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I don’t remember quite how old I was.  I believe it was late grade school, fourth or fifth grade.  It was the third night in row that she had forgotten and by then, I was pretty upset.  No tears…yet, but very disappointed.  I took the tooth downstairs to my mother and in a slightly broken voice told my mom (thankfully no older brothers were around) that The Tooth Fairy had failed to visit 3 nights in a row, and that I didn’t understand, and I wasn’t sure what was going on.  My mother, bless her, looked both shocked and embarrassed.  Starting with an apology, she told me the truth, that SHE was the elusive Tooth Fairy and that SHE had forgotten my tooth, three nights in a row.

And how, might you ask, did I react?  Tears or shouting?  Sobs or anger?  I remember it quite well: What she said made sense and it kind of “clicked” in my head, and everything was okay.  And that’s what I said, “Oh.  Okay.”  And walked off to throw my tooth in the trash.  I’m not sure why, but that truth really didn’t bother me.  Maybe because I already knew that Santa wasn’t real.  Ah, the wonders and innocence of youth.

Christians have very diverse opinions on the classical mythical characters of Santa Claus and The Tooth Fairy.  I know because I have heard and read the gambit; from vehement, total rejection to passionate, total inclusion.  In my home, we have leaned toward inclusion without blatant lying.  Yes, a hybrid of sorts.  For example, we put presents under the tree on Christmas Eve, but don’t say “From: Santa” on the tag.  Just leave it blank.  But I have never been one to blatantly lie to my children.  If they ever asked me point blank if there was a Santa Clause, and they have, I tell them point blank “No.”

Now this may seem shocking, but it has never been shocking to my children.  When my older two girls asked me about Mr. C., and I told them he wasn’t real, they laughed.  Hard.  And said, “Oh Daddy, you’re so funny!”  Yep, I told them the truth and they wouldn’t believe me.  And that routine went on for the next 4 years until they finally asked someone else about it, and they believed them.

When I forgot to get the tooth for my oldest daughter 2 nights in a row, and she was upset, I decided enough was enough, told her the truth and gave her extra money.  Yes, I “bought her off.”  She took the news well.  I’m pretty sure I repeated this financial exchange for my next daughter a year later.

Now years later, we come back to the present.  Last week, to be exact.  I had, not surprisingly, repeated my mother’s error of forgetting a tooth 3 nights in a row for one of my younger two daughters.  To her great credit, she was not as upset as I once was.  But, instead of dreaming up some fancy tale as to why The Tooth Fairy didn’t come, that night I decided it was time to tell them the truth.  I took a quarter and an extra dollar for each of my twins (Couldn’t break the news to one and not compensate the other!) and went to them.  They were upstairs waiting for me to come and say goodnight.  The tooth was under the pillow.  With the lights full on and them watching, I pulled a shiny quarter from my pocket, reached under the pillow, and swapped it for the tooth.  The reaction was immediate.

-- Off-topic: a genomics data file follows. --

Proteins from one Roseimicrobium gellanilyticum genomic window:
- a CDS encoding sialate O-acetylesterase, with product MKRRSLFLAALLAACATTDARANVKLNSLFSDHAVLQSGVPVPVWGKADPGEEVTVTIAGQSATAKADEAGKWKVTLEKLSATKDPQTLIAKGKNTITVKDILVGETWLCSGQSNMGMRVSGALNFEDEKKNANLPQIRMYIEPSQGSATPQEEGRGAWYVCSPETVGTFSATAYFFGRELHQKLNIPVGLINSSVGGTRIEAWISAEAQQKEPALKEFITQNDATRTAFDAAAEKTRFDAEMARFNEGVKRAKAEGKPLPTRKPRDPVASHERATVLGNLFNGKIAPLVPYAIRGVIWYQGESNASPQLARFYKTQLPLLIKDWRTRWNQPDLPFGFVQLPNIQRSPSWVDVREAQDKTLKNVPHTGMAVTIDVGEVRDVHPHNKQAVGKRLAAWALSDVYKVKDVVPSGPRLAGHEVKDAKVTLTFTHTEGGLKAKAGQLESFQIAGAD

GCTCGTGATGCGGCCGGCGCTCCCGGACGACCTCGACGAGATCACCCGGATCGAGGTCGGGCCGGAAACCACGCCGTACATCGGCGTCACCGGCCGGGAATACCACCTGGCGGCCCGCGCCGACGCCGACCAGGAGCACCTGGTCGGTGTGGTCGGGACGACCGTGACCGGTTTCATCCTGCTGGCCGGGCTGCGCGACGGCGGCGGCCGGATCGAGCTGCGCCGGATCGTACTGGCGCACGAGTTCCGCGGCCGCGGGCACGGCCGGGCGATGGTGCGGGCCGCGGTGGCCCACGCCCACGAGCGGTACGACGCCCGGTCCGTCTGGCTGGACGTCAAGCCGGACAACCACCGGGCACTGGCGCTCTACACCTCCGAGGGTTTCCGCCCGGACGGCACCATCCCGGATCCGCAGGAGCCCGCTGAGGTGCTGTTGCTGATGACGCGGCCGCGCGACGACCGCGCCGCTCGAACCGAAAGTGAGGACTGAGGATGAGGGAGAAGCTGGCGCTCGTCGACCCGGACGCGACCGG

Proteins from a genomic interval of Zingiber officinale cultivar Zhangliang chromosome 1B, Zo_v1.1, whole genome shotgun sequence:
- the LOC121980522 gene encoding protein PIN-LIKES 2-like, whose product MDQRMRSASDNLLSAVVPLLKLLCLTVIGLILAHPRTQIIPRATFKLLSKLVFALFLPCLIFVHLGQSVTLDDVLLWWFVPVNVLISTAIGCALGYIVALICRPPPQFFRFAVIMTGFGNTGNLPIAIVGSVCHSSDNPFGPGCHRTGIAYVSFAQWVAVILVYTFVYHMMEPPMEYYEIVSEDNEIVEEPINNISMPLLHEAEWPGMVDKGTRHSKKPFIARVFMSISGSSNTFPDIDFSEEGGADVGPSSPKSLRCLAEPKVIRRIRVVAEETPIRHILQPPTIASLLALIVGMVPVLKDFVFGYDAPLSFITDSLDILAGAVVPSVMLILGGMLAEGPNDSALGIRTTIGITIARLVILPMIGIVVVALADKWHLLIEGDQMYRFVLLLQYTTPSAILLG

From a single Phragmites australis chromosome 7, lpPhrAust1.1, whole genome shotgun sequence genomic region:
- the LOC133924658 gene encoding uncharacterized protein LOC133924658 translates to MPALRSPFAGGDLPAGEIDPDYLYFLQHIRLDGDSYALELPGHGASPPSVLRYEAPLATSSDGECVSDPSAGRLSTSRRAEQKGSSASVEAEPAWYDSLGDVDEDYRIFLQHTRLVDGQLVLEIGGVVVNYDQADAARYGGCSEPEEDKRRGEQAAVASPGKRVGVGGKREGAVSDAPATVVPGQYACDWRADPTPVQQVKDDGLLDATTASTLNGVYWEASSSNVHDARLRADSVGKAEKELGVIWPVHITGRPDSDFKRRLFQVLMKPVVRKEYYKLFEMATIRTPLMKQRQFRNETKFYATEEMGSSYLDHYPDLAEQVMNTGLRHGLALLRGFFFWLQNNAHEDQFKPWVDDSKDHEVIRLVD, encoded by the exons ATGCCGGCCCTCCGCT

Shrieks and giggles.

“Daddy, stop!  The Tooth Fairy won’t know where to find it!”

“Daddy, you’re so silly!”

“Daddy, you’re not The Tooth Fairy!”

And more giggles.

“Yes I am.  I am The Tooth Fairy.  I have been The Tooth Fairy for over ten year!”

Even more giggles.

“Daddy!  Ha, ha!  You’re no fairy!”

I was getting absolutely nowhere.  Just like their older sisters, they took my offering of truth as a joke.  I decided to enlist some help.  If they wouldn’t believe me, maybe they’d believe their older sisters.  I called them both upstairs and shortly they stood before me and their younger siblings, who were still giggling.  Can you see the train coming?

Knowing my older daughters penchant for dramatization, I set the stage by stating, “I’m going to ask you a question and I just need a yes or no.”

They looked at me, and then at each other, and started giggling themselves.

“Is the Tooth Fairy real?”

There was much commotion after this question, with laughter by all four girls, so I felt the need to repeat myself.

“I only need a yes or no.”  My oldest is grinning so broadly that I know I’m in trouble.  “Is there a Tooth Fairy?”

Both older daughters loudly say, “Yes!” and emphatically nod their heads.  Oh, the giggles.  I was utterly defeated by 4 young girls.

“Fine.”  I was prepared for tears, prepared to pay, and prepared to cuddle.  I wasn’t prepared to be laughed at.   I sighed, put the tooth back under the pillow, and put the quarter back in my pocket.  I thanked my older two “For nothing!”, kicked them out, finished saying “Goodnight” to the twins, and went downstairs.